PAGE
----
- This prospective study investigated the two-year effects of sleeve gastrectomy on bone health in 54 adolescents and young adults with obesity, comparing surgical participants with controls who received only counseling about diet and exercise
- As assessed with quantitative CT, bone strength, trabecular bone mineral density (BMD), integral BMD, cortical BMD, and bending stiffness decreased significantly in the surgical group
- The greatest decreases in bone biomechanical properties occurred in participants with the largest reductions in body mass index and those who lost the most abdominal fat and muscle
- The effects of metabolic/bariatric surgery on bone health need to be emphasized to clinicians, especially those in primary care, so patients can receive proper follow-up care throughout their lifetimes
- The control group did not show the increases in bone strength and BMD that are typical of adolescents, which implies obesity itself has negative effects on bone in this age group
Sleeve gastrectomy (SG) and other types of metabolic/bariatric surgery (MBS) are being performed increasingly often in adolescents and young adults, thanks to their effectiveness in the five-year Teen-LABS study published in NEJM. However, MBS is known to cause reductions in bone mineral density (BMD) in adults as well as pediatric patients.
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Adding to the caveats, researchers at Massachusetts General Hospital recently reported in Radiology that sleeve gastrectomy in adolescents and young adults was associated with reduced vertebral bone strength and density as measured with biomechanical CT and increased bone marrow adipose tissue (BMAT) as measured with proton MR spectroscopy.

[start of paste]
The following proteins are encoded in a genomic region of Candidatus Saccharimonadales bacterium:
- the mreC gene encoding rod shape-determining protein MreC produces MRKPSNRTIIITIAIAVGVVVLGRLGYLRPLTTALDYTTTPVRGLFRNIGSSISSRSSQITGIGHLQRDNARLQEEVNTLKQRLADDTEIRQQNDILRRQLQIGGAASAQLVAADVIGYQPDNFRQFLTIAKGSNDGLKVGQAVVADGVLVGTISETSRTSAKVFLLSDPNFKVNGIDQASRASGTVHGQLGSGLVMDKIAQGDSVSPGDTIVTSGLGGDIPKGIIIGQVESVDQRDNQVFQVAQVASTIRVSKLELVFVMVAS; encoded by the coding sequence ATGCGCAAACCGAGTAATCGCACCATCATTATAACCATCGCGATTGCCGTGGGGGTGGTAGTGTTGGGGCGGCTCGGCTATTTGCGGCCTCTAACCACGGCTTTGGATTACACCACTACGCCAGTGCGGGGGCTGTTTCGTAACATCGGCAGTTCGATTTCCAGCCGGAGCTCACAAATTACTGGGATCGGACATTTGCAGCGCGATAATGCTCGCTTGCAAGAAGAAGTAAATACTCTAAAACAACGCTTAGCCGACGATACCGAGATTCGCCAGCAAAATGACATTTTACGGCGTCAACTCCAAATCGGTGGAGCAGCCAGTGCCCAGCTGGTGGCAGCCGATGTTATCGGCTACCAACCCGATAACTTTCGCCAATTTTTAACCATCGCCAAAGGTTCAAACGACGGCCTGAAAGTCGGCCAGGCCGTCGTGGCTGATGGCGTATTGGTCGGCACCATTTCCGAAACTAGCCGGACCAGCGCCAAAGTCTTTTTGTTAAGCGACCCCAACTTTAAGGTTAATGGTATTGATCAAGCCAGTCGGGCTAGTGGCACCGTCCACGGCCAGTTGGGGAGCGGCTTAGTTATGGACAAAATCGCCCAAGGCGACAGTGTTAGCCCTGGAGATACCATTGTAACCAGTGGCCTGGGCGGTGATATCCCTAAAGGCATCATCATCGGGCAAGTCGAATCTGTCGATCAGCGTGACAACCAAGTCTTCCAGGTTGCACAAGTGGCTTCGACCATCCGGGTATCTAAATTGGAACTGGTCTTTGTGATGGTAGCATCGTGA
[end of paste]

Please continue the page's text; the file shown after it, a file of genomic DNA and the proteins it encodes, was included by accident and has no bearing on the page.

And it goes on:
The team conducted a prospective longitudinal study of 54 patients ages 13 to 24 enrolled between 2015 and 2020. Two nonrandomized groups were defined:
- SG group—25 patients (80% female; mean age 18) who underwent sleeve gastrectomy because of at least one obesity-related comorbidity or body mass index ≥40 kg/m2
- Control group—29 patients (72% female; mean age 18) who received dietary and exercise counseling and did not intend to undergo SG
All participants were advised to take supplemental vitamin D throughout the study.
Inclusion required a biomechanical CT study at baseline and 24 months after surgery. At baseline and 24 months, most patients also underwent proton MR spectroscopy of the lumbar spine. All imaging and analyses were performed blinded to the group assignment.
At 24 months after surgery, the average change in BMI was:
- SG group: −12 kg/m2 (P<0.001 vs. baseline)
- Control group: +1.5 kg/m2 (P=0.02 vs. baseline; between-group difference, P<0.001)
Biomechanical CT Changes
From baseline to the 24-month visit, there were:
- SG group: Significant decreases in bone strength, trabecular BMD, integral BMD, cortical BMD, and bending stiffness
- Control group: Non-significant decreases in all metrics except bending stiffness, in which there was a minor but statistically significant increase
Between-group changes remained significant after adjustment for baseline BMI, but except for bending stiffness, they lost significance after controlling for 24-month change in BMI. That suggests the reductions in bone parameters were driven principally by weight loss.
Increases in trabecular and cortical bone parameters and strength are expected in adolescence, a critical time for bone accrual. The absence of these changes in the control group implies obesity itself has negative effects on bone in adolescents.
Biomechanical CT Changes and BMAT Changes
Changes in vertebral strength, bending stiffness, and integral and trabecular BMD:
- Correlated positively with changes in BMI, muscle, and visceral and abdominal subcutaneous adipose tissue (r = 0.34 to 0.65; P = 0.02 to <0.001)
- Correlated inversely with vertebral BMAT (r = −0.33 to −0.47; P = 0.001 to 0.03)
Clinician Awareness Needed
As MBS continues to become more frequent in adolescents, its effect on bone health needs to be emphasized to clinicians, especially those in primary care. After MBS, patients need optimal dietary supplementation with vitamin D and calcium, monitoring of bone mass, and initiation of appropriate therapy when necessary.
The effects of MBS on BMAT might represent a target for future therapies.
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